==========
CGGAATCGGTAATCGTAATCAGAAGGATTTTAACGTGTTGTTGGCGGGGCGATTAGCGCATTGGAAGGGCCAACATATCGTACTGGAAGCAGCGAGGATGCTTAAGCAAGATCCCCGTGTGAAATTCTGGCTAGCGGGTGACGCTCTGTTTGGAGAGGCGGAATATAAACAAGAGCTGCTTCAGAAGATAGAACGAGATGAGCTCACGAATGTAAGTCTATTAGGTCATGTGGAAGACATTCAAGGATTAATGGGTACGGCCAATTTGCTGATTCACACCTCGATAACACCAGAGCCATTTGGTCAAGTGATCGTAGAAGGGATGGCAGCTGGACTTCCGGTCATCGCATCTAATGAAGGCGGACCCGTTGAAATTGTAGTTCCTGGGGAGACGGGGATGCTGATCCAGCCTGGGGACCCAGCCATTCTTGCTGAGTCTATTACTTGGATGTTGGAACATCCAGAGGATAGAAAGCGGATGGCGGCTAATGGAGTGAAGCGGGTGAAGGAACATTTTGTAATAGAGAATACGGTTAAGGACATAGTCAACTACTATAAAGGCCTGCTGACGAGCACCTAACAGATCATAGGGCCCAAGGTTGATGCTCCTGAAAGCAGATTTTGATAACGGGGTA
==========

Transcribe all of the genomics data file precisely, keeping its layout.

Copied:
CGGAATCGGTAATCGTAATCAGAAGGATTTTAACGTGTTGTTGGCGGGGCGATTAGCGCATTGGAAGGGCCAACATATCGTACTGGAAGCAGCGAGGATGCTTAAGCAAGATCCCCGTGTGAAATTCTGGCTAGCGGGTGACGCTCTGTTTGGAGAGGCGGAATATAAACAAGAGCTGCTTCAGAAGATAGAACGAGATGAGCTCACGAATGTAAGTCTATTAGGTCATGTGGAAGACATTCAAGGATTAATGGGTACGGCCAATTTGCTGATTCACACCTCGATAACACCAGAGCCATTTGGTCAAGTGATCGTAGAAGGGATGGCAGCTGGACTTCCGGTCATCGCATCTAATGAAGGCGGACCCGTTGAAATTGTAGTTCCTGGGGAGACGGGGATGCTGATCCAGCCTGGGGACCCAGCCATTCTTGCTGAGTCTATTACTTGGATGTTGGAACATCCAGAGGATAGAAAGCGGATGGCGGCTAATGGAGTGAAGCGGGTGAAGGAACATTTTGTAATAGAGAATACGGTTAAGGACATAGTCAACTACTATAAAGGCCTGCTGACGAGCACCTAACAGATCATAGGGCCCAAGGTTGATGCTCCTGAAAGCAGATTTTGATAACGGGGTA